I would like to see photographers rise to the challenge of re-examining how they tell stories, using this as a jumping off point to re-invent the way they work. Why let the MSM decide what will be on the iPad, and how you will view information? Why not ignore them and create something that is really exciting?
Maybe that means joining with designers, videographers, and anyone with bright new ideas, and putting work on the iPad for everyone to see. Major publishers are not innovators. They jump on the bandwagon when forced to increase the bottom line.
I’m calling out photographers and other creatives to direct the future of story telling for the iPad. And when I see that, then I’ll be buying one.
Based near Baltimore, MD, David Hobby was a staff newspaper photojournalist for 20 years before founding Strobist.com in 2006. He now divides his time between education and project-oriented photography.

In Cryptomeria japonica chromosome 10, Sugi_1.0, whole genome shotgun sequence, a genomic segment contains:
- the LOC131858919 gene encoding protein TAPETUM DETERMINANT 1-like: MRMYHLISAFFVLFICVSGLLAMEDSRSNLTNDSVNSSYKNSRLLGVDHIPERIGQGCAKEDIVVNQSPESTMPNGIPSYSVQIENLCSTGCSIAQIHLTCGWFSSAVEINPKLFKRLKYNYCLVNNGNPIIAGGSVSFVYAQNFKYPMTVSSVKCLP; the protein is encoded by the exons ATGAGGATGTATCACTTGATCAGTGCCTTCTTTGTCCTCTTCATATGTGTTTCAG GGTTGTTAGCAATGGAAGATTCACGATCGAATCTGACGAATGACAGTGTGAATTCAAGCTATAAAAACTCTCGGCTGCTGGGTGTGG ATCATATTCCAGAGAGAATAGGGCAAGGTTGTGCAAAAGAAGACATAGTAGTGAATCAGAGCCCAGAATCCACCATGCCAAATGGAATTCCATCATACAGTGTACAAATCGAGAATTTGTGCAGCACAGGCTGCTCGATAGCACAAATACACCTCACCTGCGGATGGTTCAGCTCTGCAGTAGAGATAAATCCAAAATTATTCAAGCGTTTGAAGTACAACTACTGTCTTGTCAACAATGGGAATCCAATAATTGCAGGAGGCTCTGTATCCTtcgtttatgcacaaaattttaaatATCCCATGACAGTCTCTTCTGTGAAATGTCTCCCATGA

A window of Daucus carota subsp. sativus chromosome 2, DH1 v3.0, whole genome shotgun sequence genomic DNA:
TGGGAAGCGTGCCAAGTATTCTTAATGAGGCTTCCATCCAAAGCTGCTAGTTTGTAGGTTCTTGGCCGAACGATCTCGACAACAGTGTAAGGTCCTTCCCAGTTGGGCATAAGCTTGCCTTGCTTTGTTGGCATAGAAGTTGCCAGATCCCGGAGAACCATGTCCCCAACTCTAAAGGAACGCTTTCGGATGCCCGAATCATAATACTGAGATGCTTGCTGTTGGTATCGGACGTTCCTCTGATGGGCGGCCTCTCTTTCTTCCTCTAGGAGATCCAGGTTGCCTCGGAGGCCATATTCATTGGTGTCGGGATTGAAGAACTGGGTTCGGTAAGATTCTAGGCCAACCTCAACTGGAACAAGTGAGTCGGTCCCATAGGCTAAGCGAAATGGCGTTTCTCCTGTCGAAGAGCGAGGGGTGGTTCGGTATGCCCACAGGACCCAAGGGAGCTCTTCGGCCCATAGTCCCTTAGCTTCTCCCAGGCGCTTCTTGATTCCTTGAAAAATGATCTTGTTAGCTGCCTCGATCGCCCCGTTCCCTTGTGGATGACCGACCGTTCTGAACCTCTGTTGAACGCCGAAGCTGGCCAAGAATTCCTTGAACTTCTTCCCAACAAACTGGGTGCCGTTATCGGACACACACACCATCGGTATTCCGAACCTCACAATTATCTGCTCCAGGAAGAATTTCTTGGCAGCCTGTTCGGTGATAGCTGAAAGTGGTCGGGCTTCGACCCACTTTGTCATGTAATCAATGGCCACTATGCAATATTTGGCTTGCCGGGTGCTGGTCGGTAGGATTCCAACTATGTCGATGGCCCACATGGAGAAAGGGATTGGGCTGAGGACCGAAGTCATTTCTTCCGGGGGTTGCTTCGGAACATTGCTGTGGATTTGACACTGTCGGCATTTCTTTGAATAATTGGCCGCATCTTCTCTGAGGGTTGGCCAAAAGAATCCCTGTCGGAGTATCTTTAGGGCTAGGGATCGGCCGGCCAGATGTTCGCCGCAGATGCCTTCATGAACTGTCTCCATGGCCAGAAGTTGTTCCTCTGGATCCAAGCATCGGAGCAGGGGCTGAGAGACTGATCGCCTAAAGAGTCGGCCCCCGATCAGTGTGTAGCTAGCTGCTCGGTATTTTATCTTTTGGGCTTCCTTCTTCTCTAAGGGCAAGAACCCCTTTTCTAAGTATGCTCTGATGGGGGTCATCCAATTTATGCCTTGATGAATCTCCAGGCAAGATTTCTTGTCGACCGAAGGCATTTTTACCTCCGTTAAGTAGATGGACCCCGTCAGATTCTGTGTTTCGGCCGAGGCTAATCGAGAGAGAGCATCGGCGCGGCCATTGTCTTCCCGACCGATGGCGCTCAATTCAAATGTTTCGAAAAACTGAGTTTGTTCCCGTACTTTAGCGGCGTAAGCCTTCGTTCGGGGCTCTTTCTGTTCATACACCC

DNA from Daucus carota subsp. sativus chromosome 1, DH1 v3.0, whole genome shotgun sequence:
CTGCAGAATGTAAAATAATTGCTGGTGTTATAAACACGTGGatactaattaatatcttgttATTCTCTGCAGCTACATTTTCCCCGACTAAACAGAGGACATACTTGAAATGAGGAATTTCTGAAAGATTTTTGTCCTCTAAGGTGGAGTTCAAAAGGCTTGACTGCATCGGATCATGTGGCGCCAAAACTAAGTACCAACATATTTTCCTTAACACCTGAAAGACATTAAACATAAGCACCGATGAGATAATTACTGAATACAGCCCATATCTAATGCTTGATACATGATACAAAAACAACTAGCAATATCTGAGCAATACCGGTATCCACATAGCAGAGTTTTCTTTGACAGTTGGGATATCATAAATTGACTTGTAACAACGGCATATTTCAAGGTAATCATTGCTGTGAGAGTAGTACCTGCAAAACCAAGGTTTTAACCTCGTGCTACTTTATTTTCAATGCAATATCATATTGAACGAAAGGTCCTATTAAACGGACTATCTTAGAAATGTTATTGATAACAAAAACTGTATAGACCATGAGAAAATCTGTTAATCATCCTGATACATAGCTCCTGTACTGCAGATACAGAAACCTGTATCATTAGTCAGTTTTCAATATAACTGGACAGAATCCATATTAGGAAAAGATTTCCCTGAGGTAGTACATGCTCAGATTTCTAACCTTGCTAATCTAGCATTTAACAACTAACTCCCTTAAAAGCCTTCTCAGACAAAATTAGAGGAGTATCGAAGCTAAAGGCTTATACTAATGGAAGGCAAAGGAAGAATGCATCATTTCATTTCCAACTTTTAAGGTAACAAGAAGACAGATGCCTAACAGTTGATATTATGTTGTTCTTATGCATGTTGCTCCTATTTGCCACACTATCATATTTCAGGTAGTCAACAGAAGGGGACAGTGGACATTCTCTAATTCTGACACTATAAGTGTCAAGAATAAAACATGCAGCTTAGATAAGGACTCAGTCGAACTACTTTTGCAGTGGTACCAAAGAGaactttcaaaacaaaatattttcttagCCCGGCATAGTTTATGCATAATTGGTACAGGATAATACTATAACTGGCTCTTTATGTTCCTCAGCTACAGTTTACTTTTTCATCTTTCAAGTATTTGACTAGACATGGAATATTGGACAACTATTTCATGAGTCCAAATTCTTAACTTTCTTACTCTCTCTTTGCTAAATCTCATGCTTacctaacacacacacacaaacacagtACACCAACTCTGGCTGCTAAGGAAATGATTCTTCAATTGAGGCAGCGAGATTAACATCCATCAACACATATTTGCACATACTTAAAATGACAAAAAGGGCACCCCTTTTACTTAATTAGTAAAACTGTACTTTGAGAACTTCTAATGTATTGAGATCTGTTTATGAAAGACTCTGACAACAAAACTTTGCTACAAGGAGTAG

As someone who is both a photographer and a web publisher, I am doubly excited about the iPad. I’ll be looking for the UPS man starting early on Saturday morning.
As a publisher, I have been counseling my advertisers to consider moving from Flash display ads to something that can be seen on the iPad, iPod and iPhone — at least until the new HTML5 capabilities come online.
As a photographer, I am excited because I do feel the iPad will push the traditional media into more visually rich presentation, without the tight space constraints or reproduction issues that we see with print today.
I expect that some photographers will be ahead of the curve, driving the way that content is consumed in digital publications. You can’t help but think journalistic multimedia houses such as MediaStorm are chomping at the bit as we approach April 3rd.
As a photographer, I am most eager to see how the iPad works as a display device for portfolios. I know some photographers who have ordered not one, but several iPads for delivery on launch day just for that reason — to be able to ship multiple portfolios at once.